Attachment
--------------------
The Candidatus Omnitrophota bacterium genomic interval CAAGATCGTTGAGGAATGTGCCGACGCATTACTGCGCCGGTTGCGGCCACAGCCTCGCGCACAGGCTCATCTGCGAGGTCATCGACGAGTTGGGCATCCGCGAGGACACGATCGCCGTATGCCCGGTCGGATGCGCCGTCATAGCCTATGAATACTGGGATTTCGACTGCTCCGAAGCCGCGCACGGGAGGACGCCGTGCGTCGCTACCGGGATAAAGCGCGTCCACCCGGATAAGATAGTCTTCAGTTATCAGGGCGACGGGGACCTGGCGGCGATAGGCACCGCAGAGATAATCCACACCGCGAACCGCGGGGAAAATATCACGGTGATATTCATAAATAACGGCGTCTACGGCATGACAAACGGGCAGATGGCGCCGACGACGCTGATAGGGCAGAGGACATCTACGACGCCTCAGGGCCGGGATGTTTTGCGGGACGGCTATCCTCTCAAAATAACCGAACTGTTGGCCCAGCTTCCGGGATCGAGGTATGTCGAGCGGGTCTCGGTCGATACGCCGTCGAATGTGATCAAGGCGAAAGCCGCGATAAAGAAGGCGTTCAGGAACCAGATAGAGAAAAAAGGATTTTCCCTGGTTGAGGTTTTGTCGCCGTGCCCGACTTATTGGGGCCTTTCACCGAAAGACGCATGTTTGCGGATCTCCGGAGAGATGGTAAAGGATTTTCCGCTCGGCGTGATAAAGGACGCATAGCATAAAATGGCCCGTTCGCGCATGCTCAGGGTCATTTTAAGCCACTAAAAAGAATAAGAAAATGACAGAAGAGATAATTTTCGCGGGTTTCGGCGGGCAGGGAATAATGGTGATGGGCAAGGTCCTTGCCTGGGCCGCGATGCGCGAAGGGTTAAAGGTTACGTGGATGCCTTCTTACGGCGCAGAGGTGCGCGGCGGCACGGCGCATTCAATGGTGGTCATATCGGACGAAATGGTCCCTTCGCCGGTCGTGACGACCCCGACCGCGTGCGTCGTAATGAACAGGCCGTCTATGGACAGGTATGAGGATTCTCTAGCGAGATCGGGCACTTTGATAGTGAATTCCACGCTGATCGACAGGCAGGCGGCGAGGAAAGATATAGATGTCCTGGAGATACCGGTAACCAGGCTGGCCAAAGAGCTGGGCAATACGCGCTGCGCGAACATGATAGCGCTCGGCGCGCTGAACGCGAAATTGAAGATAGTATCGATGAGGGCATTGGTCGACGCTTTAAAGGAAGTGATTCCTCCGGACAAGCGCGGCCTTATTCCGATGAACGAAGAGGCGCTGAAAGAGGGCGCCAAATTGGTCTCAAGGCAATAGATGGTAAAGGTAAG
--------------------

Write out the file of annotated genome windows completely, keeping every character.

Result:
The Candidatus Omnitrophota bacterium genomic interval CAAGATCGTTGAGGAATGTGCCGACGCATTACTGCGCCGGTTGCGGCCACAGCCTCGCGCACAGGCTCATCTGCGAGGTCATCGACGAGTTGGGCATCCGCGAGGACACGATCGCCGTATGCCCGGTCGGATGCGCCGTCATAGCCTATGAATACTGGGATTTCGACTGCTCCGAAGCCGCGCACGGGAGGACGCCGTGCGTCGCTACCGGGATAAAGCGCGTCCACCCGGATAAGATAGTCTTCAGTTATCAGGGCGACGGGGACCTGGCGGCGATAGGCACCGCAGAGATAATCCACACCGCGAACCGCGGGGAAAATATCACGGTGATATTCATAAATAACGGCGTCTACGGCATGACAAACGGGCAGATGGCGCCGACGACGCTGATAGGGCAGAGGACATCTACGACGCCTCAGGGCCGGGATGTTTTGCGGGACGGCTATCCTCTCAAAATAACCGAACTGTTGGCCCAGCTTCCGGGATCGAGGTATGTCGAGCGGGTCTCGGTCGATACGCCGTCGAATGTGATCAAGGCGAAAGCCGCGATAAAGAAGGCGTTCAGGAACCAGATAGAGAAAAAAGGATTTTCCCTGGTTGAGGTTTTGTCGCCGTGCCCGACTTATTGGGGCCTTTCACCGAAAGACGCATGTTTGCGGATCTCCGGAGAGATGGTAAAGGATTTTCCGCTCGGCGTGATAAAGGACGCATAGCATAAAATGGCCCGTTCGCGCATGCTCAGGGTCATTTTAAGCCACTAAAAAGAATAAGAAAATGACAGAAGAGATAATTTTCGCGGGTTTCGGCGGGCAGGGAATAATGGTGATGGGCAAGGTCCTTGCCTGGGCCGCGATGCGCGAAGGGTTAAAGGTTACGTGGATGCCTTCTTACGGCGCAGAGGTGCGCGGCGGCACGGCGCATTCAATGGTGGTCATATCGGACGAAATGGTCCCTTCGCCGGTCGTGACGACCCCGACCGCGTGCGTCGTAATGAACAGGCCGTCTATGGACAGGTATGAGGATTCTCTAGCGAGATCGGGCACTTTGATAGTGAATTCCACGCTGATCGACAGGCAGGCGGCGAGGAAAGATATAGATGTCCTGGAGATACCGGTAACCAGGCTGGCCAAAGAGCTGGGCAATACGCGCTGCGCGAACATGATAGCGCTCGGCGCGCTGAACGCGAAATTGAAGATAGTATCGATGAGGGCATTGGTCGACGCTTTAAAGGAAGTGATTCCTCCGGACAAGCGCGGCCTTATTCCGATGAACGAAGAGGCGCTGAAAGAGGGCGCCAAATTGGTCTCAAGGCAATAGATGGTAAAGGTAAG